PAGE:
Microporous polymeric membranes inspired by adsorbent for gas separation†
Material research related to membrane has become a trending topic for gas purification with a strong focus on delivering better separation performance. This review conveys that this criterion alone is inadequate when holistically evaluating new materials for gas separation, so a broader set of criteria is needed. Consideration of additional criteria will focus material research on new formulations with a higher likelihood of commercialization. Through a comprehensive evaluation of most emerging organic materials against those criteria, we demonstrate that, the use of organic microporous materials that mimic the gas sieving functionality of adsorbent materials presents an ultimate solution for membrane gas separation. By plotting gas permeation performances by these emerging polymer materials against their structural properties, we reveal that, polymeric membranes exhibit a strong correlation between gas permeability and BET surface area. This implies a significant role for BET surface area in mass transfer. By identifying the architectural design pathway for these polymer materials to meet proposed criteria, this review provides guidance for polymer research into membrane gas separation technology, as well as other applications such as energy storage and heterogeneous catalysis.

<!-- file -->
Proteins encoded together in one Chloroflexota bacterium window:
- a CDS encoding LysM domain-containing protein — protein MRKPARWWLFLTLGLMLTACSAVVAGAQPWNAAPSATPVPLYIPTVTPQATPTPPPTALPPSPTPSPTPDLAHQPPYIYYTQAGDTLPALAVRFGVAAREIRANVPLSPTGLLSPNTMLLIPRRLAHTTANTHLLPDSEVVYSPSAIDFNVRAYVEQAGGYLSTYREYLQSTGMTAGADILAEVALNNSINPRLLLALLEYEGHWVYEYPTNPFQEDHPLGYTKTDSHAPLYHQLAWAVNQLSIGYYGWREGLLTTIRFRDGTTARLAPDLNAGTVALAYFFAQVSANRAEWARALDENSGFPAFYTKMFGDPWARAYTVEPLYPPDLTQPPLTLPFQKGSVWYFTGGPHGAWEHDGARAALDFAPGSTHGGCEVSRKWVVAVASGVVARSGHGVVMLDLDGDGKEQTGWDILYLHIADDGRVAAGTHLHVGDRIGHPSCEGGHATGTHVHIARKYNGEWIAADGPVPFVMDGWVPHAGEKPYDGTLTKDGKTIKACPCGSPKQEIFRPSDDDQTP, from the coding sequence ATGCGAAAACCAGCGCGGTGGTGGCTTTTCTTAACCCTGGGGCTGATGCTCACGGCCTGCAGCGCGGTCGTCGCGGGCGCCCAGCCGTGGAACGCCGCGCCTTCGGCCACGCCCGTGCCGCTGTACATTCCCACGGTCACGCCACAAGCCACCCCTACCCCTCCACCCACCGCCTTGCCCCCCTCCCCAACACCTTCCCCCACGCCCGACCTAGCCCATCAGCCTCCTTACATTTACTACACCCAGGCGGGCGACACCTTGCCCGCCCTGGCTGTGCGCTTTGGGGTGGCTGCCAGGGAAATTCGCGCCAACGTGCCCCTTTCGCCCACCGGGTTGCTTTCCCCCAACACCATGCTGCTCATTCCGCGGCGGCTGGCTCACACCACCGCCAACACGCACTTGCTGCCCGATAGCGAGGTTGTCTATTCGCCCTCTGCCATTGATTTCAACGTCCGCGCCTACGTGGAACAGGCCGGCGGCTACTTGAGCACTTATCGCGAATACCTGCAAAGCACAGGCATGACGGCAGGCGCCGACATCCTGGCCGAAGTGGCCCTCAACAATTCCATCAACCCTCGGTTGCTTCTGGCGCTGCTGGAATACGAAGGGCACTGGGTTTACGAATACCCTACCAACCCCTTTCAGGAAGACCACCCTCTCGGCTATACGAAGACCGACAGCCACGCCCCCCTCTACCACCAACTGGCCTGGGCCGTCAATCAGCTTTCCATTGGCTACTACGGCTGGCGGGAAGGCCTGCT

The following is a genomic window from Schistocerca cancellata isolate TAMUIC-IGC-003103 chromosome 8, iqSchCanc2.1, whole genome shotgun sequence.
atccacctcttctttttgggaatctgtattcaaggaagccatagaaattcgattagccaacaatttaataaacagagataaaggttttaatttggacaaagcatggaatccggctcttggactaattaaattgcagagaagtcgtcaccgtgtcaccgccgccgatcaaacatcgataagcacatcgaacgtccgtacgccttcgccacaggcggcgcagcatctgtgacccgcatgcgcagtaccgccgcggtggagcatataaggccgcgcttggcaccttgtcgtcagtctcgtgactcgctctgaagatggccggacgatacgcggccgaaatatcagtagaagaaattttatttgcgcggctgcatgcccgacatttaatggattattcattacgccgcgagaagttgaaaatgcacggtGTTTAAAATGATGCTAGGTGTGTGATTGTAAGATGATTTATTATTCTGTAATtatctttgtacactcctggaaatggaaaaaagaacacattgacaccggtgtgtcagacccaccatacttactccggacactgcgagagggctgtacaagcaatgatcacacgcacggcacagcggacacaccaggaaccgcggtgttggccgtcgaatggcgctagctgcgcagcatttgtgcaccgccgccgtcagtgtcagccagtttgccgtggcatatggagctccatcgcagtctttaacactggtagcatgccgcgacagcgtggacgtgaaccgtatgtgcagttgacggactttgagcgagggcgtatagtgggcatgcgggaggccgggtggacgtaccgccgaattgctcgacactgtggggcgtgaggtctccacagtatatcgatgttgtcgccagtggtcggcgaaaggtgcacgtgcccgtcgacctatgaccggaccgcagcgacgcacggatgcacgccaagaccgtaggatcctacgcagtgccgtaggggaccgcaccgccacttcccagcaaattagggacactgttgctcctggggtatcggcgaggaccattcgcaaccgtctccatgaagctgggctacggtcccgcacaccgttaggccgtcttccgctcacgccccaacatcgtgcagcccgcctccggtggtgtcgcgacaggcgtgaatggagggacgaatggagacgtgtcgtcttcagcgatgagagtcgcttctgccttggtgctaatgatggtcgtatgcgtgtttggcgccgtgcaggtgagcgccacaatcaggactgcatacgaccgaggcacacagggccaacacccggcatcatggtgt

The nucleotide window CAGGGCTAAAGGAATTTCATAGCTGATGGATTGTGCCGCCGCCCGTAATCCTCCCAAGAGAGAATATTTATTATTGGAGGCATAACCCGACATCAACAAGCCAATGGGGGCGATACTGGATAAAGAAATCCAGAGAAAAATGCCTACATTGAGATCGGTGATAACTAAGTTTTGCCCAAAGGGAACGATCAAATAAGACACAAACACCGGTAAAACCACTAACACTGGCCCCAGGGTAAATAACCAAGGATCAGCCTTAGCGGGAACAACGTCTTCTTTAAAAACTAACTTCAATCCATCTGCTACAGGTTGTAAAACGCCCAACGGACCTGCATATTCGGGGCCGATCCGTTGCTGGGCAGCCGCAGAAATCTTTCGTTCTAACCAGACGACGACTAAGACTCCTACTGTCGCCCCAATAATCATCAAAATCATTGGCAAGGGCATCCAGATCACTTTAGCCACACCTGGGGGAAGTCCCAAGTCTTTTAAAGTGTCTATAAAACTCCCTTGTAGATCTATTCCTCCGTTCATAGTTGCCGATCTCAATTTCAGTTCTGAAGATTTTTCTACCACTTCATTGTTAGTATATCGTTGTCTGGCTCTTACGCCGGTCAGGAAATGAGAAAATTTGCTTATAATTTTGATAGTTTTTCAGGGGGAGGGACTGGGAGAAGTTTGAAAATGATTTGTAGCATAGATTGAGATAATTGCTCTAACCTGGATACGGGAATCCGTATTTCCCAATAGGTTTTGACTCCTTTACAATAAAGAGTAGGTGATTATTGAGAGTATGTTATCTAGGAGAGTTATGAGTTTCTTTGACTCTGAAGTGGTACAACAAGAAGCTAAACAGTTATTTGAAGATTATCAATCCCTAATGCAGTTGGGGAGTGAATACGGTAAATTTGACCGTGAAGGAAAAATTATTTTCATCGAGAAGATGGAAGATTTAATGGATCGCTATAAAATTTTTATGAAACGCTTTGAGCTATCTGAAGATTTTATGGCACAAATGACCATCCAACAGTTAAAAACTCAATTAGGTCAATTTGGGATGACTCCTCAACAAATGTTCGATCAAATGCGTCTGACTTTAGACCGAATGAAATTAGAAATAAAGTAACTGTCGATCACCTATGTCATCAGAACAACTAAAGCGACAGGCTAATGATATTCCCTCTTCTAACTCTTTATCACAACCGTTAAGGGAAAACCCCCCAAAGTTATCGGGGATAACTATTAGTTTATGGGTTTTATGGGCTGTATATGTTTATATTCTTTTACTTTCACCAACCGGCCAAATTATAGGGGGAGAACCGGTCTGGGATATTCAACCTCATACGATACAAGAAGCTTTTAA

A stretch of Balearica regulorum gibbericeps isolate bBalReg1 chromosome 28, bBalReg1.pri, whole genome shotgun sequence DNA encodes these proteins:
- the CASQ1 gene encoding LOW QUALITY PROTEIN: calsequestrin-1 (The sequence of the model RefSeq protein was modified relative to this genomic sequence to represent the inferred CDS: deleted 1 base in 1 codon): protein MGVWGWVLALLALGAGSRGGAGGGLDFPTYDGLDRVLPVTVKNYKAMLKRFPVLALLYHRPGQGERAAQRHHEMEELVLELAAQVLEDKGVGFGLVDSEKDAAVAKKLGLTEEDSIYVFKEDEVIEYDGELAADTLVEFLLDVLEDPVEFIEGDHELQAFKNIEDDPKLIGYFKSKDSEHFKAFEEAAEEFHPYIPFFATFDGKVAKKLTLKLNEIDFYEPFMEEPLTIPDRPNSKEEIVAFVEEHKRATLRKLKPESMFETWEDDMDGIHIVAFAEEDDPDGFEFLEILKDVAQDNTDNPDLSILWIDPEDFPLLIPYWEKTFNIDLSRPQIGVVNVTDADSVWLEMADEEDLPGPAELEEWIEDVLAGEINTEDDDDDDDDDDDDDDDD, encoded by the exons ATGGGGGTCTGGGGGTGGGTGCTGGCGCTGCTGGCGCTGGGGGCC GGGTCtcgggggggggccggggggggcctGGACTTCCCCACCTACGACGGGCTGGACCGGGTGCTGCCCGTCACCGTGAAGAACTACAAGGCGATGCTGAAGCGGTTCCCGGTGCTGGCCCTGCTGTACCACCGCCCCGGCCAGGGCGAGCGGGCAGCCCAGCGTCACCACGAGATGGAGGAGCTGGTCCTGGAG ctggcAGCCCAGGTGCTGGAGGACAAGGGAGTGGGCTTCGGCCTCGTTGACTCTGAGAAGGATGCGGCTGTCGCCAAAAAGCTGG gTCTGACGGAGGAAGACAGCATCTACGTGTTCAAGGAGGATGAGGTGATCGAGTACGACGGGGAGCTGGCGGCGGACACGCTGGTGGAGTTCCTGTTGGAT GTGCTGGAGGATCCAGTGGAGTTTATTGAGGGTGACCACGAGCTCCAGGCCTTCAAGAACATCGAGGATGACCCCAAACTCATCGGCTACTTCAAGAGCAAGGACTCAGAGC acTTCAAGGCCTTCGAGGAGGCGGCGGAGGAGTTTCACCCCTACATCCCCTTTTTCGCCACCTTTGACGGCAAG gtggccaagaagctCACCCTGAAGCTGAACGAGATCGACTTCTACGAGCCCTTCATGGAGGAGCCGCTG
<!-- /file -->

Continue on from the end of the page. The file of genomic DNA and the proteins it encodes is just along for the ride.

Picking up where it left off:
- This article is part of the themed collection: Recent Review Articles